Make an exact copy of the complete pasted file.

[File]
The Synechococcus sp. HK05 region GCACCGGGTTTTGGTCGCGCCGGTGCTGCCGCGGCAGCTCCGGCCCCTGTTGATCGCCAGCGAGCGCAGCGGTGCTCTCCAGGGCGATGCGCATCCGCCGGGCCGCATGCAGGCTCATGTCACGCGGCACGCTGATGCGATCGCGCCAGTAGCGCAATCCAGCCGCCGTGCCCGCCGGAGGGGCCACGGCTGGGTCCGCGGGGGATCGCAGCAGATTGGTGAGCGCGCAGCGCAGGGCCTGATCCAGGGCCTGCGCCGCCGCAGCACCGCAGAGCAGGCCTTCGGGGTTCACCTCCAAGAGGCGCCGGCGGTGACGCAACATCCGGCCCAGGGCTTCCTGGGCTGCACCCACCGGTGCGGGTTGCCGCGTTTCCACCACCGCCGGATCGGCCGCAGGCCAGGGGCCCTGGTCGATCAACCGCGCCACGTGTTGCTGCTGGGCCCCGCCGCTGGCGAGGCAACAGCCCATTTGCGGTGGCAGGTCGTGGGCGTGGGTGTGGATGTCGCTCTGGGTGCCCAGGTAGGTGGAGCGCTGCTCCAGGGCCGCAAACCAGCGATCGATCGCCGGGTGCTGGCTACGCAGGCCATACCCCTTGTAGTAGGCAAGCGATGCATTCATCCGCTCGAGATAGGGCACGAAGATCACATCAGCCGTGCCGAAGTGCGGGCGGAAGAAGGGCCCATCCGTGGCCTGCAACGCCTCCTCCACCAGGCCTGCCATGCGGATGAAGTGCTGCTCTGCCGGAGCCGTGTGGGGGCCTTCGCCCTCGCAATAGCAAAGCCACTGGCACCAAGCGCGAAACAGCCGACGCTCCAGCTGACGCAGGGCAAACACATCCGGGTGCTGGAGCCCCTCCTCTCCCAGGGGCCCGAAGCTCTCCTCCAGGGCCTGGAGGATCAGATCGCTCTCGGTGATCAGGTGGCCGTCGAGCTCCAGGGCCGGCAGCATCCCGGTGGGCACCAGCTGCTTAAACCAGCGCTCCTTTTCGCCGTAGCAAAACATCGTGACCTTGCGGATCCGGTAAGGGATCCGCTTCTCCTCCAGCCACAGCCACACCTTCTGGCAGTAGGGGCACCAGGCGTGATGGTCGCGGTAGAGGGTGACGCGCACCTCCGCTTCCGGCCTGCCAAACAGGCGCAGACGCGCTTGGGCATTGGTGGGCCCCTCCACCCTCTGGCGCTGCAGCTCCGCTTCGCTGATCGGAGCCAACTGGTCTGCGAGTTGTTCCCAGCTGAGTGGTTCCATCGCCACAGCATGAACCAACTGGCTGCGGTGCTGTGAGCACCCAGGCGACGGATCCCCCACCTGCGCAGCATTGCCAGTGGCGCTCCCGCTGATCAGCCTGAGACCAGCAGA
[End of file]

The Synechococcus sp. HK05 region GCACCGGGTTTTGGTCGCGCCGGTGCTGCCGCGGCAGCTCCGGCCCCTGTTGATCGCCAGCGAGCGCAGCGGTGCTCTCCAGGGCGATGCGCATCCGCCGGGCCGCATGCAGGCTCATGTCACGCGGCACGCTGATGCGATCGCGCCAGTAGCGCAATCCAGCCGCCGTGCCCGCCGGAGGGGCCACGGCTGGGTCCGCGGGGGATCGCAGCAGATTGGTGAGCGCGCAGCGCAGGGCCTGATCCAGGGCCTGCGCCGCCGCAGCACCGCAGAGCAGGCCTTCGGGGTTCACCTCCAAGAGGCGCCGGCGGTGACGCAACATCCGGCCCAGGGCTTCCTGGGCTGCACCCACCGGTGCGGGTTGCCGCGTTTCCACCACCGCCGGATCGGCCGCAGGCCAGGGGCCCTGGTCGATCAACCGCGCCACGTGTTGCTGCTGGGCCCCGCCGCTGGCGAGGCAACAGCCCATTTGCGGTGGCAGGTCGTGGGCGTGGGTGTGGATGTCGCTCTGGGTGCCCAGGTAGGTGGAGCGCTGCTCCAGGGCCGCAAACCAGCGATCGATCGCCGGGTGCTGGCTACGCAGGCCATACCCCTTGTAGTAGGCAAGCGATGCATTCATCCGCTCGAGATAGGGCACGAAGATCACATCAGCCGTGCCGAAGTGCGGGCGGAAGAAGGGCCCATCCGTGGCCTGCAACGCCTCCTCCACCAGGCCTGCCATGCGGATGAAGTGCTGCTCTGCCGGAGCCGTGTGGGGGCCTTCGCCCTCGCAATAGCAAAGCCACTGGCACCAAGCGCGAAACAGCCGACGCTCCAGCTGACGCAGGGCAAACACATCCGGGTGCTGGAGCCCCTCCTCTCCCAGGGGCCCGAAGCTCTCCTCCAGGGCCTGGAGGATCAGATCGCTCTCGGTGATCAGGTGGCCGTCGAGCTCCAGGGCCGGCAGCATCCCGGTGGGCACCAGCTGCTTAAACCAGCGCTCCTTTTCGCCGTAGCAAAACATCGTGACCTTGCGGATCCGGTAAGGGATCCGCTTCTCCTCCAGCCACAGCCACACCTTCTGGCAGTAGGGGCACCAGGCGTGATGGTCGCGGTAGAGGGTGACGCGCACCTCCGCTTCCGGCCTGCCAAACAGGCGCAGACGCGCTTGGGCATTGGTGGGCCCCTCCACCCTCTGGCGCTGCAGCTCCGCTTCGCTGATCGGAGCCAACTGGTCTGCGAGTTGTTCCCAGCTGAGTGGTTCCATCGCCACAGCATGAACCAACTGGCTGCGGTGCTGTGAGCACCCAGGCGACGGATCCCCCACCTGCGCAGCATTGCCAGTGGCGCTCCCGCTGATCAGCCTGAGACCAGCAGA